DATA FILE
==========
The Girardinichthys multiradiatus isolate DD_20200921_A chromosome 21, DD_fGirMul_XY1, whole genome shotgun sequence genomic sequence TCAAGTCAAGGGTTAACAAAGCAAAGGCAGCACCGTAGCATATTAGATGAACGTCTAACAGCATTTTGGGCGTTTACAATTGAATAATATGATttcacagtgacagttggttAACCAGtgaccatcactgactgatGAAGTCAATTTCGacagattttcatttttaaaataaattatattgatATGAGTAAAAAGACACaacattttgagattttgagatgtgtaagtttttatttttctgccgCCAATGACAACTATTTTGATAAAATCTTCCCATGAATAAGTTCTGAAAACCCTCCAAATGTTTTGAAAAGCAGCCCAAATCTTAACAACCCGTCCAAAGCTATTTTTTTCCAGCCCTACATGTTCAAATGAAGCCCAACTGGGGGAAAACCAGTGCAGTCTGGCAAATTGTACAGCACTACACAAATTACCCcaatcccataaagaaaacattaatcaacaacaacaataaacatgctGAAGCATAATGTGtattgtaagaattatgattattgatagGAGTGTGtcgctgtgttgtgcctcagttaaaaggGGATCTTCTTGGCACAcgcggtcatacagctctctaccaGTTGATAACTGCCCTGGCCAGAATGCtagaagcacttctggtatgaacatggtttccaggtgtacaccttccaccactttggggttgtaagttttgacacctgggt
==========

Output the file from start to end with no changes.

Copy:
The Girardinichthys multiradiatus isolate DD_20200921_A chromosome 21, DD_fGirMul_XY1, whole genome shotgun sequence genomic sequence TCAAGTCAAGGGTTAACAAAGCAAAGGCAGCACCGTAGCATATTAGATGAACGTCTAACAGCATTTTGGGCGTTTACAATTGAATAATATGATttcacagtgacagttggttAACCAGtgaccatcactgactgatGAAGTCAATTTCGacagattttcatttttaaaataaattatattgatATGAGTAAAAAGACACaacattttgagattttgagatgtgtaagtttttatttttctgccgCCAATGACAACTATTTTGATAAAATCTTCCCATGAATAAGTTCTGAAAACCCTCCAAATGTTTTGAAAAGCAGCCCAAATCTTAACAACCCGTCCAAAGCTATTTTTTTCCAGCCCTACATGTTCAAATGAAGCCCAACTGGGGGAAAACCAGTGCAGTCTGGCAAATTGTACAGCACTACACAAATTACCCcaatcccataaagaaaacattaatcaacaacaacaataaacatgctGAAGCATAATGTGtattgtaagaattatgattattgatagGAGTGTGtcgctgtgttgtgcctcagttaaaaggGGATCTTCTTGGCACAcgcggtcatacagctctctaccaGTTGATAACTGCCCTGGCCAGAATGCtagaagcacttctggtatgaacatggtttccaggtgtacaccttccaccactttggggttgtaagttttgacacctgggt